Details Of The Competition:

We are asking concerned people everywhere (including artists, designers, scientists, students, regulators and members of the public) to submit possible designs for an international Nano-Hazard warning symbol that could be used to identify the presence of nanomaterials. This symbol could, for example, be placed on products containing nanomaterials, in laboratories or factories where workers handle nanoparticles, or on containers transporting nanomaterials. The symbol should be simple,  easy to recognize and communicate clearly the new, potential hazards that result when matter is manipulated at the nanoscale (1 billionth of a metre -- the size of atoms and molecules).

We encourage participants to be as creative as possible in inventing a new nano-hazard symbol. Images can be designed on computer or by hand, scanned, photographed or otherwise rendered in 2 dimensions -- either using colour or in black and white. Entries will be judged on their conceptual as well as artistic merit. Descriptions and explanations accompanying the entries will be very welcome.

For examples of existing hazard warning symbols for comparison see

All submitted entries will be treated as non-copyright and in the public domain unless the submitter wishes to place them under a creative commons license allowing free non-commercial use (see details here Entries submitted with copyright conditions (other than creative commons) will not be considered. Entries sent by post will not be returned.

Judging will be in two parts:

Judging Panel: A selection of entries will first be made by a panel of eminent judges chosen by the ETC Group. This panel includes:
  Dr. Vyvyan Howard, Founding editor of the Journal of Nanotoxicology.
  Dr. Gregor Wolbring, Affilliated scholar Center for Nanotechnology and Society at Arizona State University, USA.
  Chee Yoke Ling, Legal Advisor, Third World Network.
  Claire Pentecost, Artist, Writer, Associate Professor and Chair of the Photography Department at the School of the Art Institute of Chicago
  Rory O Neill, Editor of Hazards (trade union workplace safety magazine).
  Dr. Alexis Vlandas, Nanotechnology spokesperson for International Network of Engineers and Scientists for Global Responsibility.

Public Judging: The selected entries will then be displayed at the World Social Forum in Nairobi, Kenya (20- 25 January 2007) for civil society attendees to judge. We also encourage everyone to view the gallery of submitted artwork online and submit comments there.

More Information:

For a short introduction to nanotechnology see:  "A Tiny Primer on Nano-scale Technologies" available online:  node/55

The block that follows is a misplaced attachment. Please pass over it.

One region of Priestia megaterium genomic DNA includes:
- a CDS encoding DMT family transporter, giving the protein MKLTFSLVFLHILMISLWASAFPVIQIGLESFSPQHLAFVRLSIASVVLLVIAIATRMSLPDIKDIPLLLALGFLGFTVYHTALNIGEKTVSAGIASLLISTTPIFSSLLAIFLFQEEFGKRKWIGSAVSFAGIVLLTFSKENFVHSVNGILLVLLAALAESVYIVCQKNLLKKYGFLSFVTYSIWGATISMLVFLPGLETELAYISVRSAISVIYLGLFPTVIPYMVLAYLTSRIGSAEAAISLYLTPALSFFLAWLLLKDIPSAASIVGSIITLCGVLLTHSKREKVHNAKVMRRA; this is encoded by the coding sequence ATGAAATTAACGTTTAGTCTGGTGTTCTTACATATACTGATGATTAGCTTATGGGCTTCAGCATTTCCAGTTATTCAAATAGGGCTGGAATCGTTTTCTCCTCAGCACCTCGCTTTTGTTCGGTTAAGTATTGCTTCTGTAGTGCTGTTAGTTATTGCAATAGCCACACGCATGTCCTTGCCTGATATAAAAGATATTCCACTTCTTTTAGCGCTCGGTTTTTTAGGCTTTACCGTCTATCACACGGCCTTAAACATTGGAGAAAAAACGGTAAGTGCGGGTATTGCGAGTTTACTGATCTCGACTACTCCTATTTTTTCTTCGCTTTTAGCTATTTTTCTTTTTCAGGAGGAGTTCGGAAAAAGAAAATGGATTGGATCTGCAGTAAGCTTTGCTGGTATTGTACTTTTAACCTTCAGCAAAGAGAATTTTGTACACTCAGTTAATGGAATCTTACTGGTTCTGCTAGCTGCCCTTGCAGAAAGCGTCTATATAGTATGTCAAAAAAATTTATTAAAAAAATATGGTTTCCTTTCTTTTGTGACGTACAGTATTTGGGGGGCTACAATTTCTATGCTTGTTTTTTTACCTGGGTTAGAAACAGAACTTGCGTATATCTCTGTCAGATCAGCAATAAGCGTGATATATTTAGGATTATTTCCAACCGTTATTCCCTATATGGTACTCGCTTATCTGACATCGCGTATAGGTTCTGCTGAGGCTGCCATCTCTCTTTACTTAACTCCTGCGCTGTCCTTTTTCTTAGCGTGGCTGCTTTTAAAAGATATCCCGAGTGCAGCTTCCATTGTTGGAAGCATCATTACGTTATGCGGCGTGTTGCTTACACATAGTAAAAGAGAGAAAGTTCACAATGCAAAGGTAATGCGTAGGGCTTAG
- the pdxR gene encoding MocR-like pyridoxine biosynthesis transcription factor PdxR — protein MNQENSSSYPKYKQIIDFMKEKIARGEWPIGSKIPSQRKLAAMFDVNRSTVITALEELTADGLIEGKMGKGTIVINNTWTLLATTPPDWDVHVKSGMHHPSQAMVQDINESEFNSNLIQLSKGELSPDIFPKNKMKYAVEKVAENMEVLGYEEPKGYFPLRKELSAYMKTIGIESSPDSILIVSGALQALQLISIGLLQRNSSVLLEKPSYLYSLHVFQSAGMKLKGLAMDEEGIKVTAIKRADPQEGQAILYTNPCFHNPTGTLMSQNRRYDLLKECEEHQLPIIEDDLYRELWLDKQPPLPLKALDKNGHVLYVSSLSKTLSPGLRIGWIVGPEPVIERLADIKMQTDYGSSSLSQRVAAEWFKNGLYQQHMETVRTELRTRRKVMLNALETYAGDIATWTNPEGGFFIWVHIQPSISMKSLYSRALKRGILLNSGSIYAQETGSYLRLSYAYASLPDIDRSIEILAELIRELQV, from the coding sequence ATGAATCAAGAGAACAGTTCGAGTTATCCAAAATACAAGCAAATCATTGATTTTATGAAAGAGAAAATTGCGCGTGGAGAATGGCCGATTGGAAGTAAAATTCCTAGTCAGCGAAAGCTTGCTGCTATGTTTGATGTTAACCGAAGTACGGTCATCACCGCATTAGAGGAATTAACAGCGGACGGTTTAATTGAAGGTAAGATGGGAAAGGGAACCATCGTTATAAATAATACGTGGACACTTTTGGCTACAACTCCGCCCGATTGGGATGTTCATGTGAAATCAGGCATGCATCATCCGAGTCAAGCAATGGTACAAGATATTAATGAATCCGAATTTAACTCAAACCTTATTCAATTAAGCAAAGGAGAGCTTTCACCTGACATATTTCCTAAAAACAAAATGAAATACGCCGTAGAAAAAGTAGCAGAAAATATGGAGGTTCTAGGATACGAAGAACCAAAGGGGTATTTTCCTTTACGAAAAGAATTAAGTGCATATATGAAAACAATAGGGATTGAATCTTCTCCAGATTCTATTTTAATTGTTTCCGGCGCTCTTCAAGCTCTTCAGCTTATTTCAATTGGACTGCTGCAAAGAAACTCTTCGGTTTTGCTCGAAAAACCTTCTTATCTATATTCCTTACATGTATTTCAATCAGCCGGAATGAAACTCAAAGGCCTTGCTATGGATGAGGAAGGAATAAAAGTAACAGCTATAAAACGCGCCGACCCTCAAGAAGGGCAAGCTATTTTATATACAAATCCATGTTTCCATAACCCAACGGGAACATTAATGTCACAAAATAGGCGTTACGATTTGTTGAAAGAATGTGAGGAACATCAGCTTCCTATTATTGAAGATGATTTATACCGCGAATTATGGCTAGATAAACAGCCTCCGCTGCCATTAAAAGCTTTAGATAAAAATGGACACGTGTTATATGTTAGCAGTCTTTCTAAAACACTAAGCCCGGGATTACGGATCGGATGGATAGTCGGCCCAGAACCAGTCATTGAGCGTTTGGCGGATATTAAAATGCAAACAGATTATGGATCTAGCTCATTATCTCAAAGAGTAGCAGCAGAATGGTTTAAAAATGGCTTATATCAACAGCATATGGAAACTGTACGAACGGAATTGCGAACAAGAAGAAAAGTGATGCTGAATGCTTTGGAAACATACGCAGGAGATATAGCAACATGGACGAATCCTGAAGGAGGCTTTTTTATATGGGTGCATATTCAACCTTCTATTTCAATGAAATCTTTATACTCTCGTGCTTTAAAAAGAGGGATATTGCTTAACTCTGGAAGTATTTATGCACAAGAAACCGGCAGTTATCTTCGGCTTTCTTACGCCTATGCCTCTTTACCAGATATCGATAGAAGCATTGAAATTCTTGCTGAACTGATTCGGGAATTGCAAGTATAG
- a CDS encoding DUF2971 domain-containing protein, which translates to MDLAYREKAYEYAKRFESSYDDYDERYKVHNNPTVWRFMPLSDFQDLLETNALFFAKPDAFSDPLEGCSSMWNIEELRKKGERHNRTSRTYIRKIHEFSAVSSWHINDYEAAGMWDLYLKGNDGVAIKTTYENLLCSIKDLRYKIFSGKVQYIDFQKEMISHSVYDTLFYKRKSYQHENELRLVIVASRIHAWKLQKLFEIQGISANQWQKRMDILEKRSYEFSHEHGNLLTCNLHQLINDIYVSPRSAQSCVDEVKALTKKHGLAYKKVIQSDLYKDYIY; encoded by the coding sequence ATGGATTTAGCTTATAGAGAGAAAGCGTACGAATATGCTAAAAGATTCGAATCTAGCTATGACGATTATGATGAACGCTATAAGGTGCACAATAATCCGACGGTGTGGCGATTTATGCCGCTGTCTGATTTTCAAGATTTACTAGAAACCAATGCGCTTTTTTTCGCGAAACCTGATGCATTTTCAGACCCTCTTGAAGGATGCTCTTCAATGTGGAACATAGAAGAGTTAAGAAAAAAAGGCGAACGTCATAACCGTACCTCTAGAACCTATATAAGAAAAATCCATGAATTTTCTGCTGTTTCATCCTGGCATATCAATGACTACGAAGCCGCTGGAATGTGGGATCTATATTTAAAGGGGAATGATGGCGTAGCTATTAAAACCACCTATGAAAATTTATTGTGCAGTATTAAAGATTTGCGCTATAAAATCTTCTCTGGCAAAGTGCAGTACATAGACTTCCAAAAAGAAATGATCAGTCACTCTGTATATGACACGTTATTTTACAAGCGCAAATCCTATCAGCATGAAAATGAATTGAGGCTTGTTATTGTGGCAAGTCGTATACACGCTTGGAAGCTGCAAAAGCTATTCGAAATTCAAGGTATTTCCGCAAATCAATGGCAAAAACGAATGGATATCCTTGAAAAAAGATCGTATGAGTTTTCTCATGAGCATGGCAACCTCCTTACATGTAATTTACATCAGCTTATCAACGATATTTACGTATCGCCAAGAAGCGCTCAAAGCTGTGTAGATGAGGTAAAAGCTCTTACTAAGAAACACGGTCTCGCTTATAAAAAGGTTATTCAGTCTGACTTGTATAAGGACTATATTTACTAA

For an introduction to the toxicity of nanoscale materials see the following resources:

"Size Matters" (2003), an ETC Occasional Paper which includes an appendix by Dr Vyvyan Howard, Founding Editor of the Journal of Nanotoxicology: files/publication/165/01/occ.paper_nanosafety.pdf

ETC Group's 2004 Communiqué, 'Nano's Troubled Waters'   files/publication/116/01/gt_troubledwater_april1.pdf

A May 2006 report on nanotechnology in sunscreens and cosmetics by Friends of the Earth: (this link is no longer active)

A recent scientific evaluation of nanoscale hazards by the European Commission's highest level scientific committee on toxicity, The Scientific Committee on Emerging and Newly Identified Health Risks: 04_scenihr/scenihr_cons_01_en.htm

A comprehensive overview (2004) of nanoparticle toxicity, "Small Matter, Many Unknowns" by Swiss Re, the world's second largest re-insurance company:$FILE/Publ04_Nanotech_en.pdf (this link is no longer active)

Take Action:

The US Food and Drug Administration held its first-ever public hearing to discuss regulatory issues related to nanotechnology on October 10, 2006. Despite the fact that the US government spends approximately $1 billion per year on nanotech R&D and hundreds of consumer products are already on the market, the US government spends a paltry $11 million per year on nanotechnology related risk research (1.1% of the total budget). Go here for details: (this link is no longer active)

In May 2006 ETC Group joined the International Center for Technology Assessment, Friends of the Earth and other consumer health and environmental groups in a legal petition challenging FDA's failure to regulate health and environmental threats from nanomaterials currently used in consumer products.  The full petition and an executive summary are available here:

You can send electronic comments to the FDA asking them to properly control, regulate and label nanomaterials. An online form is available to help you do this via The Center for Food Safety.  Go to:
(this link is no longer active)